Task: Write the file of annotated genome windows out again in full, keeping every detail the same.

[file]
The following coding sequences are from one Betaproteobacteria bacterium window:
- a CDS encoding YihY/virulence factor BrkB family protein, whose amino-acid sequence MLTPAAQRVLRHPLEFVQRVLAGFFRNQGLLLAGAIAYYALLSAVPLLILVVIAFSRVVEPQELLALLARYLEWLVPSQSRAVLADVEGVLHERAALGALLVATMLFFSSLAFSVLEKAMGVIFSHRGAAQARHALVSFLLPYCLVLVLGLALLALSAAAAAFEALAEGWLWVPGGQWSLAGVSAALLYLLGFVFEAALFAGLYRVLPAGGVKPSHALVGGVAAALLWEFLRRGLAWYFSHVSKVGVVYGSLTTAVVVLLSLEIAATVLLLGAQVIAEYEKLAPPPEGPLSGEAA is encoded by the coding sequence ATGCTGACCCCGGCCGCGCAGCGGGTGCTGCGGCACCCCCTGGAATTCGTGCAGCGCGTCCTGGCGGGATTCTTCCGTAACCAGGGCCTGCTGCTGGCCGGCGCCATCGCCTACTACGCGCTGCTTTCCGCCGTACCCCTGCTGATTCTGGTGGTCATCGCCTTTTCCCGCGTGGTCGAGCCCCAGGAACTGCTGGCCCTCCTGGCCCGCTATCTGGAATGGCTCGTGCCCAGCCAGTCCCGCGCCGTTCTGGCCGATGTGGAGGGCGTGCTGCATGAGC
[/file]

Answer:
The following coding sequences are from one Betaproteobacteria bacterium window:
- a CDS encoding YihY/virulence factor BrkB family protein, whose amino-acid sequence MLTPAAQRVLRHPLEFVQRVLAGFFRNQGLLLAGAIAYYALLSAVPLLILVVIAFSRVVEPQELLALLARYLEWLVPSQSRAVLADVEGVLHERAALGALLVATMLFFSSLAFSVLEKAMGVIFSHRGAAQARHALVSFLLPYCLVLVLGLALLALSAAAAAFEALAEGWLWVPGGQWSLAGVSAALLYLLGFVFEAALFAGLYRVLPAGGVKPSHALVGGVAAALLWEFLRRGLAWYFSHVSKVGVVYGSLTTAVVVLLSLEIAATVLLLGAQVIAEYEKLAPPPEGPLSGEAA is encoded by the coding sequence ATGCTGACCCCGGCCGCGCAGCGGGTGCTGCGGCACCCCCTGGAATTCGTGCAGCGCGTCCTGGCGGGATTCTTCCGTAACCAGGGCCTGCTGCTGGCCGGCGCCATCGCCTACTACGCGCTGCTTTCCGCCGTACCCCTGCTGATTCTGGTGGTCATCGCCTTTTCCCGCGTGGTCGAGCCCCAGGAACTGCTGGCCCTCCTGGCCCGCTATCTGGAATGGCTCGTGCCCAGCCAGTCCCGCGCCGTTCTGGCCGATGTGGAGGGCGTGCTGCATGAGC